Two Qantas pilots have been suspended after a Boeing 767 came within 700ft of landing at Sydney airport before they realised the wheels had not been lowered.
The airline has launched an investigation into the incident and the pilots are due to be interviewed by air safety investigators on Friday.
The flight from Melbourne was forced to do a second lap above the airport on October 26 after a cockpit alarm went off as the Boeing prepared to touch down, the Australian Transport Safety Bureau said.
Investigators are understood to be looking at possible human error and a communication breakdown between the first officer and captain about who was lowering the undercarriage, according to The Australian.
It quotes a former Boeing 767 pilot as saying that a crew on an instrument approach would normally start lowering the undercarriage when the plane was between 2,000ft and 1,500ft from the ground in order to ensure that the aircraft was stable and configured to land by the time it was down to 1,000ft.
In visual conditions, the former pilot said, the aircraft needed to be stable by 500ft, but lowering the gear at 700ft or even at 1,000ft was still far too late.
According to the International Air Transport Association, problems with landing gear resulted in 15 per cent of airline 'hull-loss' accidents last year.
Qantas said flight safety was never at risk but it had stood the pilots down pending the bureau's inquiry into whether human error was to blame.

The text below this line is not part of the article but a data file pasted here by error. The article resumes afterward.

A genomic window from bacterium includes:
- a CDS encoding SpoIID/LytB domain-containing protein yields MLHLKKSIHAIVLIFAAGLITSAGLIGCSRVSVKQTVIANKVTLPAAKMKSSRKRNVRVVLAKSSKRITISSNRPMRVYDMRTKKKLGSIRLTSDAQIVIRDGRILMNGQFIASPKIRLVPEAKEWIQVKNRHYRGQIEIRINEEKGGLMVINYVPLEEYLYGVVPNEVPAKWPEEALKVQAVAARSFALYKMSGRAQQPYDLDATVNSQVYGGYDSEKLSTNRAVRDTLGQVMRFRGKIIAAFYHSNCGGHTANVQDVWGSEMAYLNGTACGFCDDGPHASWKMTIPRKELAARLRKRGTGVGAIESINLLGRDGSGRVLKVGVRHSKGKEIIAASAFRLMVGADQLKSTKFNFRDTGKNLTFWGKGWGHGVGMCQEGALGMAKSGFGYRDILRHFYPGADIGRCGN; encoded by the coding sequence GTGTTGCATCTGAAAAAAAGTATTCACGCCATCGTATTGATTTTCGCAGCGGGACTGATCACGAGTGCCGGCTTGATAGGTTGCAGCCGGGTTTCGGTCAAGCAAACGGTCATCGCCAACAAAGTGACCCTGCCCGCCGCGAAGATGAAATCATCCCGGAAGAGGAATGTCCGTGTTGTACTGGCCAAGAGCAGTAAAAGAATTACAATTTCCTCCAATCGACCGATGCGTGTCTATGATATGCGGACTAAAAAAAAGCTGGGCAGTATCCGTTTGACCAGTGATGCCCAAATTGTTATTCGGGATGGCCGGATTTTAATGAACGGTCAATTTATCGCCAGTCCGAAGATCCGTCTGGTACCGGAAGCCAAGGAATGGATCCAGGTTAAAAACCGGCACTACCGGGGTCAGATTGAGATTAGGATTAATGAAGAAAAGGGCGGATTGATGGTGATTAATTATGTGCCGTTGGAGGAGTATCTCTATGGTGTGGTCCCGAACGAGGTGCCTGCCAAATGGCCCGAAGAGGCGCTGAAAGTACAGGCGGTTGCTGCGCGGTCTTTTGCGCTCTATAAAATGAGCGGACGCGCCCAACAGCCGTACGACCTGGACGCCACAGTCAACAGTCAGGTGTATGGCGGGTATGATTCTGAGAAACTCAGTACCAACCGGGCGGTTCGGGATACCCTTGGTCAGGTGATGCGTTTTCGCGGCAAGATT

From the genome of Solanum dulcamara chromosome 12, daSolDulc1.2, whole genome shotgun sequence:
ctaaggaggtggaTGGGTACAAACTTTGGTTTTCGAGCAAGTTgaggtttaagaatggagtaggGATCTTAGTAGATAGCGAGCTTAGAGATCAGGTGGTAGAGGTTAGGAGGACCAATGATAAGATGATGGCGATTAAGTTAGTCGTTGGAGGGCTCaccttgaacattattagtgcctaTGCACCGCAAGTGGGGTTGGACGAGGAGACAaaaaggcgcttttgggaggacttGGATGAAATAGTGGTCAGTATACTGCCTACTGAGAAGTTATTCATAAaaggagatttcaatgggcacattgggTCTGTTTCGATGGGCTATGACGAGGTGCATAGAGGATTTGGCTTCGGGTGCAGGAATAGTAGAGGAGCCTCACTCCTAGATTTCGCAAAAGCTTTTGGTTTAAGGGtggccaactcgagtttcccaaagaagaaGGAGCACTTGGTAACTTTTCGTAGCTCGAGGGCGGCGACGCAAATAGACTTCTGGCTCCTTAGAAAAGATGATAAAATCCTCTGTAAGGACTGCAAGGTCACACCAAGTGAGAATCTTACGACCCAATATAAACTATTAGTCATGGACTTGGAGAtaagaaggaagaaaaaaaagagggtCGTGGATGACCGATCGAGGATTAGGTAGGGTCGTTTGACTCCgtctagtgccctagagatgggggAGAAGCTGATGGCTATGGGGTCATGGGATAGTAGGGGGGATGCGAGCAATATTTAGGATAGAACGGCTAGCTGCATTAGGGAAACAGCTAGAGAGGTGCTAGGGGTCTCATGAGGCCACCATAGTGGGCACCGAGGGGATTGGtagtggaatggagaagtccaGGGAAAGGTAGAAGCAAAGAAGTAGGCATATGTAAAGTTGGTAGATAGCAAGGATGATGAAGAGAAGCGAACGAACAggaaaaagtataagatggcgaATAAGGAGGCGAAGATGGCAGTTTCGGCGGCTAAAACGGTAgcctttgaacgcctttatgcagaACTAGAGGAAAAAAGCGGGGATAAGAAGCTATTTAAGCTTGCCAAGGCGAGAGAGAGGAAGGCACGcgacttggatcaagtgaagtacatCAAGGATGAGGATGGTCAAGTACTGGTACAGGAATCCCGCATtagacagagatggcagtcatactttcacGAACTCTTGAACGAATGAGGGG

'This is an extremely rare event, but one we have taken seriously,' the airline said in a statement.
'The flight crew knew all required procedures but there was a brief communication breakdown. They responded quickly to the situation... the cockpit alarm coincided with their actions.'
The ATSB said: 'Passing 700 feet on approach into Sydney, the crew commenced a missed approach due to the aircraft being incorrectly configured for landing.'
The bureau's air safety spokesman Ian Sangston said the 'too low gear' alert sounded because the landing gear had not been lowered, but said it was too early to speculate on the cause.
The incident follows the revocation last week of the licences of two US pilots who overshot their destination by some 150 miles (240 kilometres) while distracted.
Sangston said the ATSB was also investigating an incident in which the autopilot briefly disconnected on board a Jetstar flight between Japan and the Gold Coast as it passed through stormy conditions on October 29.
'My understanding is that there was some sort of problem with the information being provided to the pilots,' Sangston said.
Qantas' budget offshoot Jetstar said early indications were that the Airbus A330's airspeed sensing system was momentarily impaired, and several parts had been replaced on the aircraft before it was allowed to resume flying.
The error messages were similar to those reported from an Air France Airbus A330 jet which mysteriously plunged into the Atlantic in May, taking the lives of all 228 people on board.
But Sangston said the ATSB was yet to examine the black box data from the craft or interview the crew and it was 'only conjecture' to draw parallels.